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What do you think?  

Do you feel attitudes about breastfeeding are related in any way to our attitudes about women in general?  

How did you think about breasts, breastfeeding, and your own body when you were a teen?

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Completely unrelated to this post, this video shares the author’s story of dance, her dance aspirations, and her current project.

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teen ballerina Ophélia Martin-Weber is 15 years old, the eldest of six girls.  Ophélia is in 8th grade, homeschooled, and is passionate about dance.  A few years ago Ophélia wrote for The Leaky Boob, sharing her views as an 11 year old on breastfeeding and Jessica recently shared a proud mama moment about Ophélia.  You can see some of Ophélia’s dancing and hear her share her dance story and dreams in this video.
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TLB Reviews: Bamboobies Nursing Bra & Nursing Shawl

The Goods: Bamboobies Brahhh & Chic Nursing Shawl

The Reviewers: Kileah and Amy

The Good: 

bamboobies braKileah says…Really was suprised with how much I liked the Bamboobies Brahhh. I am ever the skeptic of anything that might resemble “restricting”…for workout or yoga or anything. This bra did not disappoint! So soft, supportive, forgiving to the ever-changing amazing post-partum  breastfeeding breasts…I loved it! No weird seams to dig into my skin (ladies, I am VERY sensitive to seams/rough edges in clothing!). I was so comfortable in it that I wore it to bed. WIN.

As far as the Chic Nursing Shawl goes-I have to tell you a cool sunburn story. So I was silly and got myself a niiiiice sunburn (read: YEOWCH MY SKIN IS ON FIRE.). I couldn’t bear to have anything on my skin but a loose-fitting tank…and this shawl! It was soooo incredibly soft, chic, and gentle on my skin. It was like this soft cool fabric that KEPT COOL even on the 93F day we had. It also served as a genius fashion choice when my 2 year old hobbit wanted to play “yank-the-nipple” with me while breastfeeding at our community gatherings. Plus? Makes an AMAZING jedi cape on the fly. Just saying.

bamboobies shawlAmy says… I start wearing different bras about .02 seconds into my pregnancies, because my boobs are the first thing to change (and scream, “Hi! PREGNANT!”). At that point, stretchy is best for me. I’d say this is a great maternity-through-breastfeeding bra. I love the lotus flower design (hey, it’s the little things!). As far as nursing goes, it pulls to the side easily. It’s a cotton-based material (organic, actually!) and I thought it would lose its shape. Even in the early days of nursing (when I was pulling it to the side practically hourly), it stayed supportive .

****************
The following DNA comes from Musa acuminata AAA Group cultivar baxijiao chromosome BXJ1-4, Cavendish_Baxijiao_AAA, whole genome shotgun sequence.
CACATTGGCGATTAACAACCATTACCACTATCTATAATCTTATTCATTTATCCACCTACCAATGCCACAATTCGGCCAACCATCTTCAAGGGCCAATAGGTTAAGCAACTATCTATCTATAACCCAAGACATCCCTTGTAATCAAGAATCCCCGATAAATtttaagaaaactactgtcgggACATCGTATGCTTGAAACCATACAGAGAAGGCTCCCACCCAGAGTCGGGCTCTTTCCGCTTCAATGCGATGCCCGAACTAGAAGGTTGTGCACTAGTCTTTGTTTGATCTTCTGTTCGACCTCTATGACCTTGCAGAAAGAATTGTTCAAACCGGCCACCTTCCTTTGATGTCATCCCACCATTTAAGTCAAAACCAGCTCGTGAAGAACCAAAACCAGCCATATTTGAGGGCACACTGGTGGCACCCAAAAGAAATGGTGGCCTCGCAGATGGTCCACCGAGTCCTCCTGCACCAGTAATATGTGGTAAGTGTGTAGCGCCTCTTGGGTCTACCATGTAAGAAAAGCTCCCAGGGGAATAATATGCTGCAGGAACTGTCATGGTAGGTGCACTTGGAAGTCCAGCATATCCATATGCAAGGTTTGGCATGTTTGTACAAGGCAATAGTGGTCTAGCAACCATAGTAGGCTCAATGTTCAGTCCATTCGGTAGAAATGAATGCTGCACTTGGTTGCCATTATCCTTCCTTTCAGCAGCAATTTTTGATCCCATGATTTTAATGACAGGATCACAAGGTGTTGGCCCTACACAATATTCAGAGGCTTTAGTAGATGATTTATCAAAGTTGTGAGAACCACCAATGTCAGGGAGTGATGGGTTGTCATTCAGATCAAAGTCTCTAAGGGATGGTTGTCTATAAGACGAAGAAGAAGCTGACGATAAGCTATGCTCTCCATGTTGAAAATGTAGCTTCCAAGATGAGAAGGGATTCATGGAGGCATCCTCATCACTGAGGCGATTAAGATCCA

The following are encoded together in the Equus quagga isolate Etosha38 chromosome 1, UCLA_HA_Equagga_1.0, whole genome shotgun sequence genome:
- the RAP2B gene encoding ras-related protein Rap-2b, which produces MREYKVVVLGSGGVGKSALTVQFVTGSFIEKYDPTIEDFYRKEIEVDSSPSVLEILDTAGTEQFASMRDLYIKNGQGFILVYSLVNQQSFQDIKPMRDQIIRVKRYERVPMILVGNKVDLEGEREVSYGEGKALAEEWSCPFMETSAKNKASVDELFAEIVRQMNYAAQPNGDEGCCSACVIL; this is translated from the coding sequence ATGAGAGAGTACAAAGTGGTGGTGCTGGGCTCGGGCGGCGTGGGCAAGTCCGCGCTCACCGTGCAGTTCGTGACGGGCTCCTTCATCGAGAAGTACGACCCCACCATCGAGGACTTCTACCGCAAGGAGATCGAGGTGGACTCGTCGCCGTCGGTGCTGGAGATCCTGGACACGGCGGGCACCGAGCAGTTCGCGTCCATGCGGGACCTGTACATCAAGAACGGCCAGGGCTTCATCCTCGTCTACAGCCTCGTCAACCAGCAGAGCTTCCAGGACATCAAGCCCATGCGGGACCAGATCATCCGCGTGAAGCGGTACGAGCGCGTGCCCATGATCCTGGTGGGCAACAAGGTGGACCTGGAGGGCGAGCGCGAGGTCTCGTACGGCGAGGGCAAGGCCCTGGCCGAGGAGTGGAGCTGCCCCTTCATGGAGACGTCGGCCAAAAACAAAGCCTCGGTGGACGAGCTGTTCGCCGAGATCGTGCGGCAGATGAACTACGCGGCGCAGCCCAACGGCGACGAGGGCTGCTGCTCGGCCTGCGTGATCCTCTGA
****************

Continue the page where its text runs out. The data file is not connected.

And the shawl? Maybe it’s just me, but my body went through major size changes between the last few months of my pregnancy and the first two months postpartum. After I had my baby, nothing fit; not my maternity stuff, not my pre-pregnancy stuff. I wasn’t about to go buy a new wardrobe, so adding this shawl in over a stretchy nursing tank was my move. (It’s very pretty over a maternity tank, too!) It gave me some fabric to work with for privacy while the baby latched (it was a bit of an all-hands-on-deck experience and while I’m A-ok with nursing in public, having a little coverage to get the tongue-tied baby on was nice). It also made me look a little more put together than I would have, otherwise.

Bamboobies BrahhhThe Bad:

Kileah says…I don’t have enough of the Brahhh. I need more. MORE!

I think I’d love to see a grey option in the shawl as sometimes black/plum can be a bit limiting to some wardrobes.

Amy says… I’d like a tiny bit more cleavage coverage on the bra (it dips in the middle), but that’s just me.  I had a little trouble learning how to wear the shawl. That sounds kind of stupid, but I’d put it on and I wasn’t sure how it was supposed to go or be styled or look once it was on.

The Ugly: 

Kileah says…Nothing ugly here. Two hobbit thumbs up!

Amy says… A couple times, the straps let the front of the bra ride down and end up pretty scrunched in the under-boob area (that’s the technical term). It may have been from wearing it for a couple days straight, so your mileage may vary.

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Bamboobies wants to hear from you!  And so they are offering  a giveaway featuring their Nursing Brahhh and Nursing Shawl to 3 lucky Leaky winners (winner’s choice of either the bra or the shawl).  We hope the winner will come and add their two cents in the comment section and on our Facebook page.  Good luck!  Due to shipping and customs constraints, this giveaway is open to USA residents only.

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Leaving the parenting island and asking for help

by Jessica Martin-Weber
Parenting Island and asking for help

Parenting Island AKA Poop Rock.